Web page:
Prevent Colorectal Cancer with Screenings
March is National Colorectal Cancer Awareness Month
March 18, 2011 | Heather Burchfield
Colorectal cancer begins in the colon or rectum and can be referred as colon or rectal cancer depending upon where the cancer starts. Colon and rectal cancer have many commonalities, but they tend to be treated differently.
In order to understand colorectal cancer, it helps to be familiar with the structure of the digestive system and how it works. The small intestine breaks down your food and absorbs most of the nutrients once it has been chewed, swallowed, and traveled through the esophagus. The small intestine connects to the large intestine or large bowel, which is made up of the colon, a muscular tube about 5 feet long. The colon stores waste as well as absorbs salt and water. The waste then passes into the rectum and out of the body through the anus.
Most colorectal cancers develop slowly over several years. A tissue growth or tumor typically begins as a non-cancerous polyp on the inner lining of the colon or rectum before the actual cancer develops. A tumor can be benign (non-cancerous), such as a polyp, or malignant (cancerous). Some polyps can morph into cancer but not all. Adenomatous polyps have the potential to change into cancer. Therefore, adenomas are called a pre-cancerous condition. Hyperplastic polyps and inflammatory polyps are usually not pre-cancerous. Although various doctors think that some hyperplastic polyps can become pre-cancerous or create a risk factor of developing adenomas and cancer, particularly when the tumors grow in the ascending colon.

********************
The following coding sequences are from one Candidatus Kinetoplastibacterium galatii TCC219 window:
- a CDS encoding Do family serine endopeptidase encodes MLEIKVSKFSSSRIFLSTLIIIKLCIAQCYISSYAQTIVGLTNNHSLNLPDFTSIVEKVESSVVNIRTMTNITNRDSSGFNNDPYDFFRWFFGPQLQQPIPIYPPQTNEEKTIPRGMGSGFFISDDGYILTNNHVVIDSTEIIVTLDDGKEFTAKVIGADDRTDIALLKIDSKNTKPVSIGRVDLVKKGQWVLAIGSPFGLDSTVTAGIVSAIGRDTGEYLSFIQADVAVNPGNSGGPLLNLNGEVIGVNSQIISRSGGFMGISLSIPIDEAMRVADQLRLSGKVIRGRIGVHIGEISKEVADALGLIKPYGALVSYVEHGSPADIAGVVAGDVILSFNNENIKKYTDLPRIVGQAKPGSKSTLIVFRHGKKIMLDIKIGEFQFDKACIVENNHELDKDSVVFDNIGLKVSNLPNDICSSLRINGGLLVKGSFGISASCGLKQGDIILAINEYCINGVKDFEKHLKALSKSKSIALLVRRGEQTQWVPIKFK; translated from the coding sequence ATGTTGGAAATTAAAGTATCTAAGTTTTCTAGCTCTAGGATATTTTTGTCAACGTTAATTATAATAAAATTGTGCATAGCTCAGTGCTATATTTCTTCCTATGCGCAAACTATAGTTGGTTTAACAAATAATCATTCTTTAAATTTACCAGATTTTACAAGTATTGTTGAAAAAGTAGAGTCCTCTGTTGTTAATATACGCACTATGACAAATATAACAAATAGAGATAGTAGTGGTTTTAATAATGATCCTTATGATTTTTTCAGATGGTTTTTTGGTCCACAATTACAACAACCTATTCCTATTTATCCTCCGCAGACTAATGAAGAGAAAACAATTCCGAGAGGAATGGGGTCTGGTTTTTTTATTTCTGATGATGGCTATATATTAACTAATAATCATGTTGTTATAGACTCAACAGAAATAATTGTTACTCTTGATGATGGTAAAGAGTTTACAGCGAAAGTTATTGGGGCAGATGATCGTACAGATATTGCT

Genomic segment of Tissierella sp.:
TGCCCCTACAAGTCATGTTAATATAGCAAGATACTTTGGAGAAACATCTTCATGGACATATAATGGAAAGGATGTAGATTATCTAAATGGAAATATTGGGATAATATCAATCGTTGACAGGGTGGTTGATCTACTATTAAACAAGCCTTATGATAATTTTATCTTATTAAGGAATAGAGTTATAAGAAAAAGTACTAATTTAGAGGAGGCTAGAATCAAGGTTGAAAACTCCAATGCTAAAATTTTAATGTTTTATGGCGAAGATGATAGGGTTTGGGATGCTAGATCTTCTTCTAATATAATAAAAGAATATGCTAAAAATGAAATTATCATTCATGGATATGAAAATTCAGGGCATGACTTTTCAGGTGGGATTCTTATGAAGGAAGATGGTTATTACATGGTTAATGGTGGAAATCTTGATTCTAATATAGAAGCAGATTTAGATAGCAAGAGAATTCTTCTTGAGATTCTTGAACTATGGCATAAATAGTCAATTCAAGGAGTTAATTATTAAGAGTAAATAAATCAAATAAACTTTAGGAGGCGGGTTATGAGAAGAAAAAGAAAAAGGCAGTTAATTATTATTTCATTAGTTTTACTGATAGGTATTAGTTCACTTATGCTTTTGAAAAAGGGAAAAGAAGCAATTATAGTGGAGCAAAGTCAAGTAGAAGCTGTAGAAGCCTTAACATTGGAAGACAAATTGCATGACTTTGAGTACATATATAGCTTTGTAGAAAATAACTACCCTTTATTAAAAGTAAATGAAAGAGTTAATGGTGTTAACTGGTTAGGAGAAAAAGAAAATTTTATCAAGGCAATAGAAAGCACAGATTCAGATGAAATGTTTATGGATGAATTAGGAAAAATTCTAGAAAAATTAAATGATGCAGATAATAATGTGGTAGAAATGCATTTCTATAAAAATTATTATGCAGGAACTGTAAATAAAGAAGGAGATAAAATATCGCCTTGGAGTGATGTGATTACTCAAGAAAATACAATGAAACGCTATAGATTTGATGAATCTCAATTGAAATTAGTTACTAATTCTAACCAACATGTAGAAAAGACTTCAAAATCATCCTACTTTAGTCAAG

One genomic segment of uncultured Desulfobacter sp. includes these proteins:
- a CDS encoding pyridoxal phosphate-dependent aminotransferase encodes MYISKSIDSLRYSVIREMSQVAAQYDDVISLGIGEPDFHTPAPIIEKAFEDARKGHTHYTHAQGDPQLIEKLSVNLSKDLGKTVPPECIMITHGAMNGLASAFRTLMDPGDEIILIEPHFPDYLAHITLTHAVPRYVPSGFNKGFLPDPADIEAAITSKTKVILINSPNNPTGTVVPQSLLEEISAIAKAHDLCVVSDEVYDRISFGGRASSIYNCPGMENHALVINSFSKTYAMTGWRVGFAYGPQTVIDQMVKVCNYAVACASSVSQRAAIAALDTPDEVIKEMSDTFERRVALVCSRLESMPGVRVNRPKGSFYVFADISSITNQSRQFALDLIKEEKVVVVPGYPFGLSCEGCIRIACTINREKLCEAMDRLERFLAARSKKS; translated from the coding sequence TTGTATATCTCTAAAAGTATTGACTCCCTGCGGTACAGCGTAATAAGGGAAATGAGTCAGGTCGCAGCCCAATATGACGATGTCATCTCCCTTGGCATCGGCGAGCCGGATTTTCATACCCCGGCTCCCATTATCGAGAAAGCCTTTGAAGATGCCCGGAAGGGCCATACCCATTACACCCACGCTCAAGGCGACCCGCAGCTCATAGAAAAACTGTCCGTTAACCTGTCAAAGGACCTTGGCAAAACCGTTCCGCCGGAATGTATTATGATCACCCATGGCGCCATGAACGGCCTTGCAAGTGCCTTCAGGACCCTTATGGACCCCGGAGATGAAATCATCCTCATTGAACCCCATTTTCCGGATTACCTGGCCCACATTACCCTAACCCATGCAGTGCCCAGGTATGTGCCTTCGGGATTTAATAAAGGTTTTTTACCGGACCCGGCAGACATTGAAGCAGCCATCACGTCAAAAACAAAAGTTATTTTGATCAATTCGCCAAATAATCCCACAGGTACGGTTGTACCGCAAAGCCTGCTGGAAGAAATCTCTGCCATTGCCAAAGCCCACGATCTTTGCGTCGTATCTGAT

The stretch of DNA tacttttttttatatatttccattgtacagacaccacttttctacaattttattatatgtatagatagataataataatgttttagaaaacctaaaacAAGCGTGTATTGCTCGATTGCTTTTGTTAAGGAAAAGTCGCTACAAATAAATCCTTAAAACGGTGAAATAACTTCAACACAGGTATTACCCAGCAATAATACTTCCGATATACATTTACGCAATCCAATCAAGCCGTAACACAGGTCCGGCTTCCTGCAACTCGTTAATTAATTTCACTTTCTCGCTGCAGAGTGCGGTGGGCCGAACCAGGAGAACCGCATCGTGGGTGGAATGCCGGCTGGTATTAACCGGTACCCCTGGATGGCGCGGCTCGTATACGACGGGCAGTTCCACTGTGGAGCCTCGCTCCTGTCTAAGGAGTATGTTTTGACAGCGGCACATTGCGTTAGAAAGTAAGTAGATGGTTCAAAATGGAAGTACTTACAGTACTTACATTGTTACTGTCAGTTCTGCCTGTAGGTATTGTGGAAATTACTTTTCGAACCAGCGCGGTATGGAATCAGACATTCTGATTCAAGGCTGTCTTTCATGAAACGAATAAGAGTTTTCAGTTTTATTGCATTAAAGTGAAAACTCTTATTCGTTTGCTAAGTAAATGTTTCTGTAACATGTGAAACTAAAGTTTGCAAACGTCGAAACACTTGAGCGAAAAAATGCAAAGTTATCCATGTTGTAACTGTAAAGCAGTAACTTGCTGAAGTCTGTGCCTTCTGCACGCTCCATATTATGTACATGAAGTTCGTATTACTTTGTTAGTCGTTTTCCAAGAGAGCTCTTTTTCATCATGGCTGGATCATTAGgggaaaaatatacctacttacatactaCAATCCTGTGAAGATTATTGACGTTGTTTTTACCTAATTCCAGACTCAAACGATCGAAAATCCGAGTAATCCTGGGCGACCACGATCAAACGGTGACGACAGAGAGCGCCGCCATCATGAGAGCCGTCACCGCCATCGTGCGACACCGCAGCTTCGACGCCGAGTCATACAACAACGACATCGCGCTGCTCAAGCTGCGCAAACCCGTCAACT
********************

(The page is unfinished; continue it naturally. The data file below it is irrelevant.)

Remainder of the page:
Another pre-cancerous condition that lines the wall of the colon and rectum is dysplasia. Dysplasia is a group of abnormal cells and can change into cancer over time. Many times dysplasia is seen in those who have had ulcerative colitis or Crohn’s disease for several years and both of these illnesses can cause chronic colon inflammation.
If cancer forms within a polyp, it can grow into the wall of the colon or rectum. Cancer cells in the colon/rectum wall can grow into blood or lymph vessels. Once these cancer cells spread, they can travel to nearby lymph nodes or to distant parts of the body, which is called metastasis.
Possible symptoms of colorectal cancer according to the National Cancer Institute include: